Why can't Indian Paralympians get the same respect as Olympians?

Indian Paralympic movement gains momentum, but participants feel awareness still in a nascent stage

Published: 20th September 2016 04:08 AM  |   Last Updated: 20th September 2016 02:50 PM   |  A+A-


Gold medalist in the F46 javelin throw event Devendra Jhajharia | AP

CHENNAI: As the Rio Paralympic Games came to a glorious, yet sombre, end at a packed Maracana Stadium on Sunday, one couldn't help but smile at the success of the event.

Initial fears were that interest levels were dwindling, given the Olympics had just finished two weeks prior, and because of the protests and issues hampering Brazil. But all that was thrown out the window, and the only adjective to describe the 15th edition of the Games is “success”.

Ticket sales were second only to London 2012, which made it one of the most successful Games in history! The biggest positive to come out, however, was the coverage the event and athletes generated. Given a stage to show that they belonged, and to excel, the para athletes gobbled the opportunity.

The same was true with Indians, as they continued to grow in strength. A haul of four medals (2 gold, 1 silver, 1 bronze), their joint-most ever, saw them finish 43rd on the table.

This leads us to a question that is hard to ignore — shouldn't Paralympians be afforded the same respect and recognition as Olympians? Different people have different views.

Devendra Jhajharia, gold winner in the F46 javelin throw event, feels things have become easier for para athletes in India since his initial success at the 2004 Athens Games. “After my gold in Athens, things have gotten better. Before that, facilities were almost zero, and we were not treated properly. But the government has played a bigger role thereon. I'm sure the next Paralympics (Tokyo 2020) will see India win at least ten medals,” said the world record holder.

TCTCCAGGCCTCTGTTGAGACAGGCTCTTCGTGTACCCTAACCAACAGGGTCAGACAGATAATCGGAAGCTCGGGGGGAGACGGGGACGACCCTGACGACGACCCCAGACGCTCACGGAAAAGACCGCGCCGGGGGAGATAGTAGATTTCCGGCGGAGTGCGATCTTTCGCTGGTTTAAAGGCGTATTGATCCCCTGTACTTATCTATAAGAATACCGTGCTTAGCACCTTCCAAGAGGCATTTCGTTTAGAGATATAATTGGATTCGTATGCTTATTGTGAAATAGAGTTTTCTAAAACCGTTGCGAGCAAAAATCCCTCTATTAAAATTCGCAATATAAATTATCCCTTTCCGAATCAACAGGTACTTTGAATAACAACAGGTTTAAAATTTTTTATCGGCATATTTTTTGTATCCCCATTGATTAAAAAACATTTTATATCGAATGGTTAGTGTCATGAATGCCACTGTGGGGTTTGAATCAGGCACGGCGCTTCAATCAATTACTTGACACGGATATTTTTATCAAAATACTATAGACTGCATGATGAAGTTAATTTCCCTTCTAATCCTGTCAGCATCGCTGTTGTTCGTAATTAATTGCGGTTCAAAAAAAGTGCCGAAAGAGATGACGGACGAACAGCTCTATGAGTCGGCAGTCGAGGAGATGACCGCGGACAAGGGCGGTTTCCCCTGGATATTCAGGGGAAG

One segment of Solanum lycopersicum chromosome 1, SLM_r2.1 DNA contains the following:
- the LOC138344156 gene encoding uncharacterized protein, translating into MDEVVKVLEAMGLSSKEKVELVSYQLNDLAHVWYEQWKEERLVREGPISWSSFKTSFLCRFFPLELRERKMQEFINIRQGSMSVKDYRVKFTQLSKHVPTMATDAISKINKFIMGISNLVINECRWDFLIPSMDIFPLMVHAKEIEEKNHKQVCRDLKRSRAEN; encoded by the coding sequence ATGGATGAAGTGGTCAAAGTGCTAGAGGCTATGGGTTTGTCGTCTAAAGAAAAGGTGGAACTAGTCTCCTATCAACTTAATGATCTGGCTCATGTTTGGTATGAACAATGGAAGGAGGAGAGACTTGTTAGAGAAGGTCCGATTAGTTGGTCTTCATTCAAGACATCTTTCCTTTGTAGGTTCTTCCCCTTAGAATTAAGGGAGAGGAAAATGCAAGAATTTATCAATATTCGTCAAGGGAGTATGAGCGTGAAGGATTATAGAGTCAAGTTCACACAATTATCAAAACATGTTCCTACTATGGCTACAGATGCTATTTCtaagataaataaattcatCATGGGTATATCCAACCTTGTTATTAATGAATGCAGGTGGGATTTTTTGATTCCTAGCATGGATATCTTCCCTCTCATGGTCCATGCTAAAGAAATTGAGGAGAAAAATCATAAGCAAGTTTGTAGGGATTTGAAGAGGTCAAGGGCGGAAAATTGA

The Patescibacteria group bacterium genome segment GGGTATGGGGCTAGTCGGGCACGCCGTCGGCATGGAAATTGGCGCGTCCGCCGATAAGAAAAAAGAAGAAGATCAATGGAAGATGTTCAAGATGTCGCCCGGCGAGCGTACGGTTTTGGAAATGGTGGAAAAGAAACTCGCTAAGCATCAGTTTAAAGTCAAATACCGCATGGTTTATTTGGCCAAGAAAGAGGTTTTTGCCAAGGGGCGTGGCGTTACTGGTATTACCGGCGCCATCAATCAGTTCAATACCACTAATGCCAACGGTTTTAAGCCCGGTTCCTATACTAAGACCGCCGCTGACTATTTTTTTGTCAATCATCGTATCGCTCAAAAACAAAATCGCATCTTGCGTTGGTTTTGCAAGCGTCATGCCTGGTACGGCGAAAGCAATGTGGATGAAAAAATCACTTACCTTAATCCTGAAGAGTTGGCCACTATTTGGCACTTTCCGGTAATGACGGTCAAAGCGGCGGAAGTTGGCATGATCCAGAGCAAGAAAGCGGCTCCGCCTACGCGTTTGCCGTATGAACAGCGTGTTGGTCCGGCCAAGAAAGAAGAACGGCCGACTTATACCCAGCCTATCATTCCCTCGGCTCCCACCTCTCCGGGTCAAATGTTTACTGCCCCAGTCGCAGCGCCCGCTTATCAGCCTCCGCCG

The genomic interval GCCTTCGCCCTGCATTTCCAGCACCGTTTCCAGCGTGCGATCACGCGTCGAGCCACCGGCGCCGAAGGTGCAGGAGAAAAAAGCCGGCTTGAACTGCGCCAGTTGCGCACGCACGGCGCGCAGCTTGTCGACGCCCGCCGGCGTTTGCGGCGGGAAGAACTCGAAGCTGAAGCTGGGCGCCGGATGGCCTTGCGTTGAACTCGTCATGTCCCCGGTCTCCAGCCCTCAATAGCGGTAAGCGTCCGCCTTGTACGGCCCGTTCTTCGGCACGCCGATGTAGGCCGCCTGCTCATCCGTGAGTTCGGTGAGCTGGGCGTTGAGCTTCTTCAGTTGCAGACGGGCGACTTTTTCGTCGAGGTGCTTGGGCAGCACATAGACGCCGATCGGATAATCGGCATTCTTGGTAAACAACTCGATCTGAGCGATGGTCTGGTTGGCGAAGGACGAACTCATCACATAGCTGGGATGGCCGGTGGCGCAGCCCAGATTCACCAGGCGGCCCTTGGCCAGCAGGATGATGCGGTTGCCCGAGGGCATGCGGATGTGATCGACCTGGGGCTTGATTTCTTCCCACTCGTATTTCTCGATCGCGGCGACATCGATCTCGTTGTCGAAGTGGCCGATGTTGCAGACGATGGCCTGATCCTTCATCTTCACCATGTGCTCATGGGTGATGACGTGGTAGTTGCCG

Deepa Malik, who became the first Indian woman to win a Paralympic medal with her silver in F53 shotput, feels the process to bring disabled and able athletes on a par has already begun. “I never dreamed of the kind of reception I got when I arrived in New Delhi. This shows that slowly, people are becoming aware of us. That is the most important thing, the fact that people know and recognise your achievements, and don't look at you just as someone who is disabled. Most government policies allot equal prize money for disabled and able athletes, and we're also eligible for most awards. So things can only get better hereon.”

However, Girisha Hosanagara Nagarajegowda, silver medallist in the F42 high jump event four years ago, feels corporates do little to support para athletes. “Despite para athletes being more successful, they aren't supported or hailed as much as able-bodied sportspersons. Why this disparity? Also, there is barely any corporate sponsorship.

While the likes of Saina (Nehwal), (Abhinav) Bindra and (PV) Sindhu got so many sponsors after their success, we haven't had any such privileges. And while talk is of equality, let me point out that para athletes are not eligible for the Khel Ratna. Why is that? There are lots of such questions, but no answers. Until we are taken seriously, we will always be seen as the poorer cousins to the Olympians,” pleaded Girisha.

And he isn't wrong. There are lots of things that need to be sorted before para sports gets its due in the country. But for the time being, let us just bask in the glory of the success of these warriors.

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